Thursday, September 19, 2013

You're So Special

There's special, and then there's "special." To you, your kids are special. They're special, because they are yours and you love them. The likelihood though, of them growing up to be "special" is probably somewhat unlikely. Afterall, how many of us are "special?" 

What the hell is she talking about: special VS "special."  I just read this great article about the Gen Y cohort, kids who are now in their 20's entering the job force. But I think it can apply to this new Gen Z cohort who are your kids. It seems that this Gen Y cohort has been made to feel so special by their families and schools and wonder now that they are in the work force why their bosses don't seem to agree with their specialness. "What do you mean I have to do a sh** job before I get a promotion? Don't you know how special I am? No low level jobs for me while I learn and work my way to mastery, I want to start at the top!"

Adults and kids who are "special" have worked their a**es off to achieve this level of special. Yes they may have excelled in some area to start with, but they also put the time and effort in to get the mastery and thus the respect for their "specialness."

Believing in and helping your children reach for their dreams is the job of parents. But making sure they understand the hard work it takes to reach them is equally important. Using contacts and connections to give your kids a leg up is fine as long as they do the "leg work" to make it happen. Otherwise this can be the consequence: "a great source of frustration for people with a strong sense of entitlement is unmet expectations. They often feel entitled to a level of respect and rewards that aren't in line with their actual ability and effort levels, and so they might not get the level of respect and rewards they are expecting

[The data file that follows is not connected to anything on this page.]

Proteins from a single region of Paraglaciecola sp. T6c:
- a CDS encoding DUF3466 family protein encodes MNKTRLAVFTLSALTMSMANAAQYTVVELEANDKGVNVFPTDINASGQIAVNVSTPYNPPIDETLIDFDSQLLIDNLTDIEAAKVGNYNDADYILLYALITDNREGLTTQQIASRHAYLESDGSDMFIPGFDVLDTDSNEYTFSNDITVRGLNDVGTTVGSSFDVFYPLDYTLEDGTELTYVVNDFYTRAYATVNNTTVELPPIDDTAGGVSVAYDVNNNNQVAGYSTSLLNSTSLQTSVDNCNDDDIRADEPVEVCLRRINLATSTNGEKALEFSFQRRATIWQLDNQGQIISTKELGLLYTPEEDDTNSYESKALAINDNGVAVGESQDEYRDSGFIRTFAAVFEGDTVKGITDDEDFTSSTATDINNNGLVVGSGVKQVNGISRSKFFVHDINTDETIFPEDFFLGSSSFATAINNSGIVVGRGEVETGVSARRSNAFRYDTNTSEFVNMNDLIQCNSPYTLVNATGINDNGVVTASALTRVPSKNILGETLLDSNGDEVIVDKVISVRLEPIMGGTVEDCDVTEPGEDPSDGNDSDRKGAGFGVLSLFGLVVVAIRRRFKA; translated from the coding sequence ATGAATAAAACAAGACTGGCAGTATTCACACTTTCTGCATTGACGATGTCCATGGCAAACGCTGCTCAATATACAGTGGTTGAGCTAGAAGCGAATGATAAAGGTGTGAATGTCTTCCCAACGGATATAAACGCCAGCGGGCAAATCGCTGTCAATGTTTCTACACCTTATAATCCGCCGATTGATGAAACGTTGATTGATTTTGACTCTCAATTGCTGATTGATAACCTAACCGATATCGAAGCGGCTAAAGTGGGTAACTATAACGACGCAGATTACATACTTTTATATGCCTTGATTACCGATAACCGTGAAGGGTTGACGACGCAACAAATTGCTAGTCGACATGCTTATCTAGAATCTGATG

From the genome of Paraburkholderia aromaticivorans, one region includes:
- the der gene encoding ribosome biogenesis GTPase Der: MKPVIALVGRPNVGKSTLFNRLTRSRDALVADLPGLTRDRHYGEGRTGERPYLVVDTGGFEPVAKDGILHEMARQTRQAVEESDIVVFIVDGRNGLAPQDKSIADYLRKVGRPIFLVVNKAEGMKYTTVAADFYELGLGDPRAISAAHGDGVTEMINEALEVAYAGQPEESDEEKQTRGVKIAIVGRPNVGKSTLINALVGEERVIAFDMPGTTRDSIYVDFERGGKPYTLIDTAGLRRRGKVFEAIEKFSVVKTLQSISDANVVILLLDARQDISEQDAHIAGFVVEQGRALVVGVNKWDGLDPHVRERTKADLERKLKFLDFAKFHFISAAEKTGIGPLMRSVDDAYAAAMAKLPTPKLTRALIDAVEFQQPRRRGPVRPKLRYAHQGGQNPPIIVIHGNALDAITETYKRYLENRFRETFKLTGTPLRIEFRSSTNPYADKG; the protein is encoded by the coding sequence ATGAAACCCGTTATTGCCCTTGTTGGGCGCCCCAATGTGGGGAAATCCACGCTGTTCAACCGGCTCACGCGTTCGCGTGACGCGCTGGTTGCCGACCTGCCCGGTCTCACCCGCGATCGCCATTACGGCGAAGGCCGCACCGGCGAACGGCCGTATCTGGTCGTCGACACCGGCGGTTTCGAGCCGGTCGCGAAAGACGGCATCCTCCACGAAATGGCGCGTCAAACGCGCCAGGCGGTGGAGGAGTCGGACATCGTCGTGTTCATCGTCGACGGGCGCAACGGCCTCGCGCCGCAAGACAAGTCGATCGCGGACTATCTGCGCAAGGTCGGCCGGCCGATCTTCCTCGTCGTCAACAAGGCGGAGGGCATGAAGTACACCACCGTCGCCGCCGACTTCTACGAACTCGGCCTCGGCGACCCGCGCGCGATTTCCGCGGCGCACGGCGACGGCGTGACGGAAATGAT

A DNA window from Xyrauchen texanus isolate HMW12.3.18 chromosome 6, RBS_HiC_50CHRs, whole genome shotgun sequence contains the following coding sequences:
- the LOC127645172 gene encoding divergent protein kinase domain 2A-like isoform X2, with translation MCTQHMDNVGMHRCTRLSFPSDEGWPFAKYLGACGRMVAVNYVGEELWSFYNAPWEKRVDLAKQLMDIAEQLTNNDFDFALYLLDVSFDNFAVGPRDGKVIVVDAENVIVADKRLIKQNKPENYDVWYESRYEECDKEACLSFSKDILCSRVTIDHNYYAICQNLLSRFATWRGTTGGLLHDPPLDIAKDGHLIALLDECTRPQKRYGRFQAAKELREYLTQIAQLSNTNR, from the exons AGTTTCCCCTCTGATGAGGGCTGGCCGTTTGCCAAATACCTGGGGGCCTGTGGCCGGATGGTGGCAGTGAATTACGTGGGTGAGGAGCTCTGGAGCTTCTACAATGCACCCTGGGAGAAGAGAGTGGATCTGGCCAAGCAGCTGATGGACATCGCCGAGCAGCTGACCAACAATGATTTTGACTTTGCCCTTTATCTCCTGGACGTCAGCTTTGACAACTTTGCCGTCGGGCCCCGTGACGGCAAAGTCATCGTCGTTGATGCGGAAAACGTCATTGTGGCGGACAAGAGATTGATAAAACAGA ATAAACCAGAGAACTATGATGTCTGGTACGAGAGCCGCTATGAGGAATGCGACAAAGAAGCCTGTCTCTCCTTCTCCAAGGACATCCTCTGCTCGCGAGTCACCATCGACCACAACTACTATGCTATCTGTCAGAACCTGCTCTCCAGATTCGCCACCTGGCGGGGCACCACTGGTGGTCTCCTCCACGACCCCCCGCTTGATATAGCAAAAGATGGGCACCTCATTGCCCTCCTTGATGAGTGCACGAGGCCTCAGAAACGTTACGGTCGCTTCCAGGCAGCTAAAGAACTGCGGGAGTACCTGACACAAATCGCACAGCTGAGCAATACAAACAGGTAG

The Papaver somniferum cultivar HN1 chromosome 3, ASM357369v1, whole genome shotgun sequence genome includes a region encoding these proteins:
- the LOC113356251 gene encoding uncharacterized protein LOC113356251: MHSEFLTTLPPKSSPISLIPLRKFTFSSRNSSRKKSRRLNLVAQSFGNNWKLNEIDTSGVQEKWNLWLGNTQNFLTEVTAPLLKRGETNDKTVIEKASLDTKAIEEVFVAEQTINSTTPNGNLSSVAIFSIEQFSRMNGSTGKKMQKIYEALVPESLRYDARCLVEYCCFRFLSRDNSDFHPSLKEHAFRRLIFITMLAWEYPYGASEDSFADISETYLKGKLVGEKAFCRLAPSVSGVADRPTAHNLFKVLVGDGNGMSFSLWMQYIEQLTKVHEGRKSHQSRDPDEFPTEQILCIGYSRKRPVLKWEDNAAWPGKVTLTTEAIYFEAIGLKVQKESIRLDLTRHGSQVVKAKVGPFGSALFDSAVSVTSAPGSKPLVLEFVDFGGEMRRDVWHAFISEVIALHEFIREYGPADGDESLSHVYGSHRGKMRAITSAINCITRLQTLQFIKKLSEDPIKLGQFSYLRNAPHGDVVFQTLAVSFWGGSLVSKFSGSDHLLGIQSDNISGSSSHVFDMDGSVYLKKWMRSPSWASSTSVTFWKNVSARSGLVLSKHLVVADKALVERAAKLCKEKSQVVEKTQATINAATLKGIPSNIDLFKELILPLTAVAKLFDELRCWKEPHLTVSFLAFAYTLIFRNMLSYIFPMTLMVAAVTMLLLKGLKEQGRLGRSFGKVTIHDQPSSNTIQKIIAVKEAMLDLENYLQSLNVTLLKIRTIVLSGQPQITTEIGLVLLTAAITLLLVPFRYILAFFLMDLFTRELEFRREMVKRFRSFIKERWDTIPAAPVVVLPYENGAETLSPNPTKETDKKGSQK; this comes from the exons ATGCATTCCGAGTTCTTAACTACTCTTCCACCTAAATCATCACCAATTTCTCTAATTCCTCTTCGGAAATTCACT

As your teens move into the pre-college years, your job moves into the "consulting phase." Encouraging your teens to reach for the stars is great, reaching up and plucking the stars and giving them to your teen, not so great.  This article I think paints a picture of your teens future and a roadmap for how you can help them now to get there.

Wednesday, September 18, 2013

Do As I Say AND As I DO

I came across this blog/letter the other day and was very touched by it. In it a dad, who is also a hollywood screenwriter, writes a letter to his kids hoping to teach them a lesson about life. A recent film project he was involved with flopped, and badly. Scathing critic reviews virtually made the film null and void. Lots of money was lost, and many an ego bruised. The dad initially saw himself a victim, and wanted to blame everyone but himself for the failure of this film. But something changed for him, and he realized he needed to stop blaming, and take responsibility for what went wrong.  He realized that he did not want his children to see life's "failures" as always someone else's fault. What learning can there be in that? Failure is part of life, that is how we get better. What can I do differently the next time?